Free Data Studio Template for Your Google Analytics Data/
August 25, 2016
If you haven’t tried Data Studio with your Google Analytics data yet, get ready to be blown away! We love Data Studio, the new tool from Google that allows you to visualize data from different sources and easily share interactive reports with your colleagues.
With unlimited, free reports for everyone, it’s easy to start playing around with the tool and see if it meets your organization’s needs. To help with that, we’ve created a free Data Studio report that you can use as a starting point for your organization. Use our interactive Monthly Overview report to create an interactive report that you can share with colleagues, even if they don’t have access to your Google Analytics. Take our report, make a copy, and replace with your own data!
We built our report using GA data from the new Google Analytics Demo Account – which is free and available to all. If you don’t have a GA account that you can use, I’d recommend reading the Demo Account blog first and signing up for the free Demo Account, then following the steps below to practice creating reports with real data.
Our Data Studio report comes with an easy step-by-step guide to get you started!
Step 1. Make a Copy
Go to the File menu and click to make a copy of the report. If you have never used Data Studio before, click to accept the terms and conditions, and then redo this step.
Step 2. Do Not Request Access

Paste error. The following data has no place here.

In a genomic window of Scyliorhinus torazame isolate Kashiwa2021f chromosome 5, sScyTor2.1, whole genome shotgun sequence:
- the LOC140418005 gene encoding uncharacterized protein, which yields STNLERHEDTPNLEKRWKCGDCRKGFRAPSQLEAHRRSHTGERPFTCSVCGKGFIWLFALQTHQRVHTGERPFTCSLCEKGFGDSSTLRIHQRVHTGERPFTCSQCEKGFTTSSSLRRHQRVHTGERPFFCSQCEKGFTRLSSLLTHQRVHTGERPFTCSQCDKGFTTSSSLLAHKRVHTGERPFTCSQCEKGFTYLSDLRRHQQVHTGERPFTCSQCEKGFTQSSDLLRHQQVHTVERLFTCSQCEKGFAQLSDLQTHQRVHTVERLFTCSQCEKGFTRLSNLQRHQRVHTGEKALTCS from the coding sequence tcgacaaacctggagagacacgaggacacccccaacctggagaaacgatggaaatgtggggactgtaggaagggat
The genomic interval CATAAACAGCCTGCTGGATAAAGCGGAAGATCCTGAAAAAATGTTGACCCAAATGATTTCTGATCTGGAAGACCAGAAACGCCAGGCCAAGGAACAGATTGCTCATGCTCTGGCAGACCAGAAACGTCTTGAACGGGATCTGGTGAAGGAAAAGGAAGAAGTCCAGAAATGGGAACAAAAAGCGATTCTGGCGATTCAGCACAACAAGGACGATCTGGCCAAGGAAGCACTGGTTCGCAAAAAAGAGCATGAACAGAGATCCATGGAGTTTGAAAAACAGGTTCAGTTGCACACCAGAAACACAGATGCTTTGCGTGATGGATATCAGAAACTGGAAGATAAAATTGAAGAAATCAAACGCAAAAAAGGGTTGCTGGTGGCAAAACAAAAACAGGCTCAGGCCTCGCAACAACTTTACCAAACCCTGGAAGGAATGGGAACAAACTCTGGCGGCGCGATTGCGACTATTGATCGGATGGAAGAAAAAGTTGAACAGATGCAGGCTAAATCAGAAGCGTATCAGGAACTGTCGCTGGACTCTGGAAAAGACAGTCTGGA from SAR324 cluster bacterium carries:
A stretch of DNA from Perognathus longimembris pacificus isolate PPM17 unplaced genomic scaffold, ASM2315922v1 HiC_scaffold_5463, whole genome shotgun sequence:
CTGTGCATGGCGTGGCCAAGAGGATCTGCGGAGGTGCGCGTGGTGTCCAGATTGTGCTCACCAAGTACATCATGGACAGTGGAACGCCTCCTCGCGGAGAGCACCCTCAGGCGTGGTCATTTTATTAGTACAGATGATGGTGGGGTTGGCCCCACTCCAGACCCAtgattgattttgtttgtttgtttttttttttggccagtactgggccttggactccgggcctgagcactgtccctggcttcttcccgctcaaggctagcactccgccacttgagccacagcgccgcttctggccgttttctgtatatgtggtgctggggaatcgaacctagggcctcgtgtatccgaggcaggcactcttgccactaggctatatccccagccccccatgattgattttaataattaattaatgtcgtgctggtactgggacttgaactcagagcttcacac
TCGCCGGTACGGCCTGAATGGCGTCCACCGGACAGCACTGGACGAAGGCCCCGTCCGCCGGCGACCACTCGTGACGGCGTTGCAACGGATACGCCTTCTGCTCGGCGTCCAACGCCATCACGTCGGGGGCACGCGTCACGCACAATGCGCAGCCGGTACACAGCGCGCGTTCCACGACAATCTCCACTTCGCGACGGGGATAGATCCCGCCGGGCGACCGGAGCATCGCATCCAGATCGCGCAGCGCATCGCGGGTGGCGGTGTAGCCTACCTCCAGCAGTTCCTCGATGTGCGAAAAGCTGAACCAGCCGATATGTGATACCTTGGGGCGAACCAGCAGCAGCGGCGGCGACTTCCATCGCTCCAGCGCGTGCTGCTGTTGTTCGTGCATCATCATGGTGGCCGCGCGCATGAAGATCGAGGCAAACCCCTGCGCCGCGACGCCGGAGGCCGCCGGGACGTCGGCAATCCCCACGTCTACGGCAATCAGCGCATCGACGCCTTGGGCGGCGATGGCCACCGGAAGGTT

Click “Maybe Later” when Data Studio warns you that data sources are not attached. If you click “Resolve” by mistake, do not click to request access – instead click “Done”.
Step 3. Switch Edit Toggle On
Make sure the “Edit” toggle is switched on (see screen shot). Click the text link to view the current page settings. The GA Demo Account data will appear as an “Unknown” data source there.
Step 4. Select Data Source
To view the list of available data sources, click the tiny arrow that looks like an angle bracket in the screen shot below. This will open a pane from the right side of the page.
Step 5. Create New Data Source
If you have not created any data sources yet, you’ll see only sample data under “Available Data Sources” – in that case, scroll down and click “Create New Data Source” to add your own GA data to the available list.
Step 6. Select Your Google Analytics View
Choose the Google Analytics connector, and authorize access if you aren’t signed in to GA already. Then select your desired GA account, property, and view from each column.
Step 7. Connect to Your GA Data
Name your data source (at the top left), or let it default to the name of the GA view. Click the blue “Connect” button at the top right.
Step 8. Add Data Source to the Report
Next, Data Studio shows you a table of all the fields available in your data. You can rename them, change their type, and create new calculated fields – but for now, simply click “Add to Report”. And confirm.
Because you’re doing this step under Report Settings, you’ve just created the default data source for the entire report. You can change a data source on any page (or on any chart or filter!) – but if you don’t specify a change, then the default data source is used for every new element you add to the report.
Step 9. Check Your Conversion Data
If necessary, tweak the definitions of conversions and conversion rate to correspond to a different goal number and name. In this report “conversion” refers to the Goal 1 completions and Goal 1 conversion rate in GA, but your primary conversion may be numbered as Goal 2 (or some other number) in the Google Analytics view you selected.
If it’s Goal #2 you need instead, then change Goal 1 to Goal 2 everywhere you see the word conversion in the demo report. Click on the element you want to revise, e.g. the Scorecard metric in the center of the top row (see screen shot). This will pull up the Scorecard Properties where you can make the change – click that tiny little arrow to “Select Metric”. Type “goal 2” in the search box, and then click to select “Goal 2 Conversion Rate”.